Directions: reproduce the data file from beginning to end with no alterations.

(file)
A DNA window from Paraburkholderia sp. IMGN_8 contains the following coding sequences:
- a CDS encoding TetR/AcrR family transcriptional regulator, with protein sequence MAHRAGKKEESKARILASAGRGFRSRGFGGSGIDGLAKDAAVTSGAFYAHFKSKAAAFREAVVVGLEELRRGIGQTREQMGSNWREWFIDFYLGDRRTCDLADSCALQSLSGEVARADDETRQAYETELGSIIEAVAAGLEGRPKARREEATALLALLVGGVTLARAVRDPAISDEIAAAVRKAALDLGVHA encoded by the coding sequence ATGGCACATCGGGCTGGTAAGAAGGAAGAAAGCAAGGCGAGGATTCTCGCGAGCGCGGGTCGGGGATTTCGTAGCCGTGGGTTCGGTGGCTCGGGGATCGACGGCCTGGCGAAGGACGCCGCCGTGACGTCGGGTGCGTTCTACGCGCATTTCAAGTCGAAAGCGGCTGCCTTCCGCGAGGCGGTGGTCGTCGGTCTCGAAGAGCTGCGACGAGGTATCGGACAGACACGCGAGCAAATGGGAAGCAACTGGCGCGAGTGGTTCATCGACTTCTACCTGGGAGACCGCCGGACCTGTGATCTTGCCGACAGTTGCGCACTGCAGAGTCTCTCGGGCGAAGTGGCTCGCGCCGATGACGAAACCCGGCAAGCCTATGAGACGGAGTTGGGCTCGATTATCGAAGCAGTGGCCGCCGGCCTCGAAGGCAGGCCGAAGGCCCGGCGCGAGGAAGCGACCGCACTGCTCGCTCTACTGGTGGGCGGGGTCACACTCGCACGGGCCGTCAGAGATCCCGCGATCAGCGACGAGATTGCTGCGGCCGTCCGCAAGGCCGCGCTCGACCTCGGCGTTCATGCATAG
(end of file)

A DNA window from Paraburkholderia sp. IMGN_8 contains the following coding sequences:
- a CDS encoding TetR/AcrR family transcriptional regulator, with protein sequence MAHRAGKKEESKARILASAGRGFRSRGFGGSGIDGLAKDAAVTSGAFYAHFKSKAAAFREAVVVGLEELRRGIGQTREQMGSNWREWFIDFYLGDRRTCDLADSCALQSLSGEVARADDETRQAYETELGSIIEAVAAGLEGRPKARREEATALLALLVGGVTLARAVRDPAISDEIAAAVRKAALDLGVHA encoded by the coding sequence ATGGCACATCGGGCTGGTAAGAAGGAAGAAAGCAAGGCGAGGATTCTCGCGAGCGCGGGTCGGGGATTTCGTAGCCGTGGGTTCGGTGGCTCGGGGATCGACGGCCTGGCGAAGGACGCCGCCGTGACGTCGGGTGCGTTCTACGCGCATTTCAAGTCGAAAGCGGCTGCCTTCCGCGAGGCGGTGGTCGTCGGTCTCGAAGAGCTGCGACGAGGTATCGGACAGACACGCGAGCAAATGGGAAGCAACTGGCGCGAGTGGTTCATCGACTTCTACCTGGGAGACCGCCGGACCTGTGATCTTGCCGACAGTTGCGCACTGCAGAGTCTCTCGGGCGAAGTGGCTCGCGCCGATGACGAAACCCGGCAAGCCTATGAGACGGAGTTGGGCTCGATTATCGAAGCAGTGGCCGCCGGCCTCGAAGGCAGGCCGAAGGCCCGGCGCGAGGAAGCGACCGCACTGCTCGCTCTACTGGTGGGCGGGGTCACACTCGCACGGGCCGTCAGAGATCCCGCGATCAGCGACGAGATTGCTGCGGCCGTCCGCAAGGCCGCGCTCGACCTCGGCGTTCATGCATAG